“(...) and you will write them upon the gates and upon the front door of your house”

According to the Jewish religious law, immediately after moving into a new house or flat (in the case of a rented one – no later than within 29 days) on the right side of the entrance door (at 2/3 of the doorway height) a mezuzah should be placed, with a slight tilt left towards the interior of the apartment, and nailed solidly in place. Even today, you can find an oblique trace of its presence on the front door of houses that Polish Jews inhabited not so long ago.
What is the function of this longitudinal container, often beautifully decorated, usually made of metal, but also of wood or glass?
Well, inside the mezuzah there is a bundle of parchment (klaf , rolled from left to right, so that it can be read while unfolding it) with two, handwritten fragments from the Book of Deuteronomy. The custom of placing it on the door frame is already explained by the first of the fragments placed in the mezuzah:

“Hear, O Israel! the Lord is our God, the Lord is One. And thou shalt love the Lord – thy God with all thy heart, and with all thy soul, and with all thy might. And these words, which I command thee this day, shall be upon thy heart. and thou shalt teach them diligently unto thy children, and shalt talk of them when thou sittest in thy house, and when thou walkest by the way, and when thou liest down, and when thou risest up. And thou shalt bind them for a sign upon thy hand, and they shall be for frontlets between thine eyes” (6: 4–9).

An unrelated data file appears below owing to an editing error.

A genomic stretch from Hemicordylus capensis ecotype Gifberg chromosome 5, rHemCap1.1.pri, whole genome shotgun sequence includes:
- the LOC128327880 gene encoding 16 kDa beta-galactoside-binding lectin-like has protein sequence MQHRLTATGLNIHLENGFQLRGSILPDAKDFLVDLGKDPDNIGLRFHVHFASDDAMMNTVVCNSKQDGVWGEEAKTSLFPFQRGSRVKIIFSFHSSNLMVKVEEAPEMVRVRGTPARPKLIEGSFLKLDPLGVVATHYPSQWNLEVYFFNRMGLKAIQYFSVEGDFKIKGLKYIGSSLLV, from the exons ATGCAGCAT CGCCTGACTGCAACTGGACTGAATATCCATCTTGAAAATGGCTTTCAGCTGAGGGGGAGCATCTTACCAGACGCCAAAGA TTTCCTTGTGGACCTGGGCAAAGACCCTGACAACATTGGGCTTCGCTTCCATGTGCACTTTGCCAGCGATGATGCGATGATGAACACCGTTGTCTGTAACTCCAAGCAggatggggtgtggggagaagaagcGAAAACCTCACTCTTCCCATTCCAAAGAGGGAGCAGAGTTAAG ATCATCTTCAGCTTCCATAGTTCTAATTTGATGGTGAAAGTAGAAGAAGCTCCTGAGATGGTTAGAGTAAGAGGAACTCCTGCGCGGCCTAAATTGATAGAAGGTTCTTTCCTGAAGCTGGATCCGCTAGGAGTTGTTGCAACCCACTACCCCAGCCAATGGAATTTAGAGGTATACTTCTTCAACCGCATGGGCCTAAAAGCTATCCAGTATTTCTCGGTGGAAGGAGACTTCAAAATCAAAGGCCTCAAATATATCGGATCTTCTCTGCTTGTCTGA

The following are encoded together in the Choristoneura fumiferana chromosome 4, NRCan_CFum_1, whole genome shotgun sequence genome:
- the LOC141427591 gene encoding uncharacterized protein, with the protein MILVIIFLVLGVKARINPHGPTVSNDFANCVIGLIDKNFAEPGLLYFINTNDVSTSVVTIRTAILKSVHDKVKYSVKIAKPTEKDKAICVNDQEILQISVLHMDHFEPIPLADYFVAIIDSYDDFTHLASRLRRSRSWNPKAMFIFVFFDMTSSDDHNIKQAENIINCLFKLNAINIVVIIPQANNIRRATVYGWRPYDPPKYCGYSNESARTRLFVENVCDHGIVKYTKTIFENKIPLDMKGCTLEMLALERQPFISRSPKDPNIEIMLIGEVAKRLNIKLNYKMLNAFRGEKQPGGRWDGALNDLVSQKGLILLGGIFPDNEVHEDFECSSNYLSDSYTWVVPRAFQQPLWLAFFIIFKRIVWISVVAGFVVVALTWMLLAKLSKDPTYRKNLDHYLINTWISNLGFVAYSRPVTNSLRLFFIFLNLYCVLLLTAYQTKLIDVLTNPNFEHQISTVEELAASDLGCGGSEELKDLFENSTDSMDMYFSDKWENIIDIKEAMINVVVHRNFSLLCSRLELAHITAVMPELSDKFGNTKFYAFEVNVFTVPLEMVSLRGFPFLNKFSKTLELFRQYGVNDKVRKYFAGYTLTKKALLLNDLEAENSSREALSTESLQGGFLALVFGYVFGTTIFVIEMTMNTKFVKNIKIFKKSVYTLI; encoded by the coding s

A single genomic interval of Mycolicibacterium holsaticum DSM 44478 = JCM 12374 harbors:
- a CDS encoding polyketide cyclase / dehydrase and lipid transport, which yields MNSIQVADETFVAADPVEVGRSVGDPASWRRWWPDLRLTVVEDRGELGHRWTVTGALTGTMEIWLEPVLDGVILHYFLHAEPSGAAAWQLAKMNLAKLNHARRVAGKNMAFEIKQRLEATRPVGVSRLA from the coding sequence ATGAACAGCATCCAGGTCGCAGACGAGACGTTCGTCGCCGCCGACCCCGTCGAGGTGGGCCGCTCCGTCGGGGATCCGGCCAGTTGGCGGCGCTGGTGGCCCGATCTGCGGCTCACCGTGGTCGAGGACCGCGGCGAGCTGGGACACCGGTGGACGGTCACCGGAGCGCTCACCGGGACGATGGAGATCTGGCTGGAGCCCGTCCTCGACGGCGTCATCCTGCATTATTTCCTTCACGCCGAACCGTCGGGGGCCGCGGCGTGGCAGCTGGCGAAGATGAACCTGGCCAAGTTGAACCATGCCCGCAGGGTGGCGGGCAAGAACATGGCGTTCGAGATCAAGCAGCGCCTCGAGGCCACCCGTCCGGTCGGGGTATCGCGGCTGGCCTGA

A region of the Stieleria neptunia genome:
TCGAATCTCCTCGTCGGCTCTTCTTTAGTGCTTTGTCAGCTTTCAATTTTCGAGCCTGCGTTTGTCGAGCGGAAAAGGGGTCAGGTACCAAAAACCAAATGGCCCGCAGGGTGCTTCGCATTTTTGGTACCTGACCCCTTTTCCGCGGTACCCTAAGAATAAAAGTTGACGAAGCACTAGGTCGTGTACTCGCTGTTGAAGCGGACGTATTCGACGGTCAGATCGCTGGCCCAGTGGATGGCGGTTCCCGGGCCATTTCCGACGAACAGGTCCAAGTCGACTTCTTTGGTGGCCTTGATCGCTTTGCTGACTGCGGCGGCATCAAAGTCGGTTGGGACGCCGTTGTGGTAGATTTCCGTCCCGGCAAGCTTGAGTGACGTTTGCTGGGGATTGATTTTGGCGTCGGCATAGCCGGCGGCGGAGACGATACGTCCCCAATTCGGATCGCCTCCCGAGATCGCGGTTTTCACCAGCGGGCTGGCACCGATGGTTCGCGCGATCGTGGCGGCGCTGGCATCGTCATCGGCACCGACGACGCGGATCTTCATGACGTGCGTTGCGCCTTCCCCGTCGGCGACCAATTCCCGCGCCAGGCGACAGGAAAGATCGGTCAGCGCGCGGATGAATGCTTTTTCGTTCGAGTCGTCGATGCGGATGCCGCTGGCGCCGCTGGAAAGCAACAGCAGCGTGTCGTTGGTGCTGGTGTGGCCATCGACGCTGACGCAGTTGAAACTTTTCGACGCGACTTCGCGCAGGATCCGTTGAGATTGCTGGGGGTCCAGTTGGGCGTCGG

The treatment of the mezuzah as an amulet that protects the home against evil spirits is a myth that comes from folk beliefs. The commandment to place it is closely related to the remembrance of God’s presence and his commandments. The devout Jew, when crossing the threshold of the house, touches it with two fingers of his right hand, with which he then touches his lips. This gesture expresses love and respect for God and the whole religious tradition whose sharing mezuzah emphasises.
Its name comes from the Hebrew word מזוזה (door). Most of the mezuzots (plural of the word „mezuzah”), also displayed on our portal, are marked with the letter shin ש, the first letter of the word  Shaddai, which is one of the names of God.  The Hebrew El Shaddai means “God Almighty”.

Elaborated by: Kinga Kołodziejska (Editorial team of Małopolskas Virtual Museums),
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 This work is licensed under a Creative Commons Attribution 3.0 Poland License.